Let and be rational numbers, pre-scaled so that and . Our objective is to compute a sequence of approximations that converges to the quotient . This is achieved by an iterative process that generates a sequence of partial remainders, , and partial quotients, . On each iteration, the current partial remainder is shifted by bits, where is the underlying radix of the computation, and a multiple of the divisor is subtracted to form the next partial remainder, while the quotient digit contributes to the partial quotient:
PROOF: The claim is trivial for , and for ,
The quotient digit is selected from the range and is required to preserve the invariant . Thus, our objective may be formulated as follows:
Given a positive integer and rationals and with and , find an integer such that and .The crux of the SRT algorithm is that the value of is read from a fixed table, using indices derived from truncated approximations of and . Let and denote the widths of the indices corresponding to and , respectively. We have approximations of , occurring at equal sub-intervals (of length ) of the interval , and approximations of occurring at equal sub-intervals (of length ) of the interval .
As illustrated in Figure 14.1 for the case , , and , the sub-intervals of are numbered from left to right. For given , and for , we shall denote the lower endpoint of sub-interval as . Thus, represents the fractional part of , i.e.,
are numbered so that each is the -bit two's complement representation of the lower endpoint of sub-interval . Thus, for ,
The divisor is approximated by some and at each iteration, the partial remainder is approximated by some . The index is simply extracted from the leading fractional bits of , and hence the error is bounded by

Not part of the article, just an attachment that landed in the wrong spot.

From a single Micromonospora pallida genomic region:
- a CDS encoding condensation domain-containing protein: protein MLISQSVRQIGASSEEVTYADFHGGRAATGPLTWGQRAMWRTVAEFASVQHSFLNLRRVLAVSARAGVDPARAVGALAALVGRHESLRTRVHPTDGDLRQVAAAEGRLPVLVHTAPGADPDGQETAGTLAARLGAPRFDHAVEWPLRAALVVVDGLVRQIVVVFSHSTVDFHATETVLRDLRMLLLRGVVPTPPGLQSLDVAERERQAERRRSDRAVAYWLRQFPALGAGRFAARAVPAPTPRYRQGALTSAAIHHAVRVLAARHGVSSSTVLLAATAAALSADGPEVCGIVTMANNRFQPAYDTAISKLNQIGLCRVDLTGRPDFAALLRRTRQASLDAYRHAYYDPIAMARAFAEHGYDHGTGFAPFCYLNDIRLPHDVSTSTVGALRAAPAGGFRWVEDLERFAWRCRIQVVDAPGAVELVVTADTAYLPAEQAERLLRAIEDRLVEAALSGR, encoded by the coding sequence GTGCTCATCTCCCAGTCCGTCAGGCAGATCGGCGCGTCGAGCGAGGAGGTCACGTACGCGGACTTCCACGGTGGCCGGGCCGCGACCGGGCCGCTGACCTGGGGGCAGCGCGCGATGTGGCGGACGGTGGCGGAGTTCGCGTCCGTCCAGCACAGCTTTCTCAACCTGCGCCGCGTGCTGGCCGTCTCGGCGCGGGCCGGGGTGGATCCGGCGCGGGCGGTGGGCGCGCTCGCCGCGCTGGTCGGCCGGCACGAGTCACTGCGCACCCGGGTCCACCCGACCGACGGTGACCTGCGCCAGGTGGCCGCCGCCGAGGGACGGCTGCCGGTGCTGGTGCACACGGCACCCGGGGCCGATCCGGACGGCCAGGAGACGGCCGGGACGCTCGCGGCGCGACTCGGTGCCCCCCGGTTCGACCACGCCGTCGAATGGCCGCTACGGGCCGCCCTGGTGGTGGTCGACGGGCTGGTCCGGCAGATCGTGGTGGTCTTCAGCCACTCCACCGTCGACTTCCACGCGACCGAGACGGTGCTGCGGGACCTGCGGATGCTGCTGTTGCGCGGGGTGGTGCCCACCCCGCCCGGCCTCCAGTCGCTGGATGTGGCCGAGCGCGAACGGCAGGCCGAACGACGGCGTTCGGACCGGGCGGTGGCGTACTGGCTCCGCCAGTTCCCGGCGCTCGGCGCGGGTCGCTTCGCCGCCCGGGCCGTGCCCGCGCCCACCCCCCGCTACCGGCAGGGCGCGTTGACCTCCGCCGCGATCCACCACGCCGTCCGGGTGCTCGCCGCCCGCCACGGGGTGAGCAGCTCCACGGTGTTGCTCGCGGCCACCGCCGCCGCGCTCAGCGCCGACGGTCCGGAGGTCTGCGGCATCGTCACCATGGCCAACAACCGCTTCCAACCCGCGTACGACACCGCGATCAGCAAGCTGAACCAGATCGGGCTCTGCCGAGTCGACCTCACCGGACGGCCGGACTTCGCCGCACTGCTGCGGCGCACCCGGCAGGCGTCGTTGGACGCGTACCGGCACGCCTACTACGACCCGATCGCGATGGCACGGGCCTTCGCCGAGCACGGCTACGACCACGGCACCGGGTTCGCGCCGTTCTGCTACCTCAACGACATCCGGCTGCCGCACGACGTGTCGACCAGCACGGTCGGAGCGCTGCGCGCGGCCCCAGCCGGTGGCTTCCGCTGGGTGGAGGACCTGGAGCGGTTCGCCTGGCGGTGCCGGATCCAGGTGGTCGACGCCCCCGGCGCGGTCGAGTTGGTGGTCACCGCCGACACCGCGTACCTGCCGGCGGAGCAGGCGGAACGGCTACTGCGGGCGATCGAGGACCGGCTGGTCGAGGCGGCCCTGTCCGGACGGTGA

We shall develop a procedure for generating a table of minimal dimensions that provides a quotient digit satisfying for all . Note that this constraint is equivalent to
The following definition presents a formulation of the table requirements that allows straightforward computational verification:
PROOF: First note that if lies either entirely above the line or entirely below the line , then no constraint is imposed on . In the first case, the lower right vertex of , , must lie on or above , a condition expressed by the inequality
Since , the upper bound is satisfied trivially if . Therefore, a necessary and sufficient condition to ensure that this bound holds generally is that if , then does not intersect the region between the lines and , or equivalently, that lies entirely below the latter of the two. The maximum value of the quotient in occurs at either the upper left or the upper right vertex, depending on the sign of their common -coordinate, . If or , then and the critical vertex is the upper left, , so the requirement is
Similarly, since , the lower bound
If , then the critical vertex is the lower right, and the requirement is
The following is an immediate consequence of Lemmas 14.1.1 and 14.1.2:
Definition 14.1.1 provides simple procedures that (a) determine the existence of an admissible SRT table for given radix and dimensions and (b) construct one if possible:
For each of these tables, the following conditions may be verified by inspection of the graph for each entry :
Note that in some cases, there is a choice between two acceptable values of . If lies within the region bounded by and , where , then the required inequalities are satisfied by both and . For example, in the radix-4 table of Figure 14.1, although we have assigned 2 as the value of , since lies between and , we could have chosen 1 instead.
It is clear that a necessary and sufficient condition for the existence of an admissible radix- table is that each straddles at most one of the lines , . For example, if we attempt to construct a radix-8 table, thereby doubling the height of the rectangular elements shown in Figure 14.2, we find that the uncertainty rectangle intersects both and , requiring that satisfy both and . In fact, these indices are identified by executing the function ExistsDivTable.
The admissibility of a division table may be checked visually by examining the bold “staircases” that bound the regions of constant value. Suppose that and are separated by a segment of such a staircase, i.e., and . Since is contained in both and , it must lie above the line and below . That is, a staircase that separates the regions on which and must lie entirely above , and when shifted up through one sub-interval, it must still lie below .
David Russinoff 2017-08-01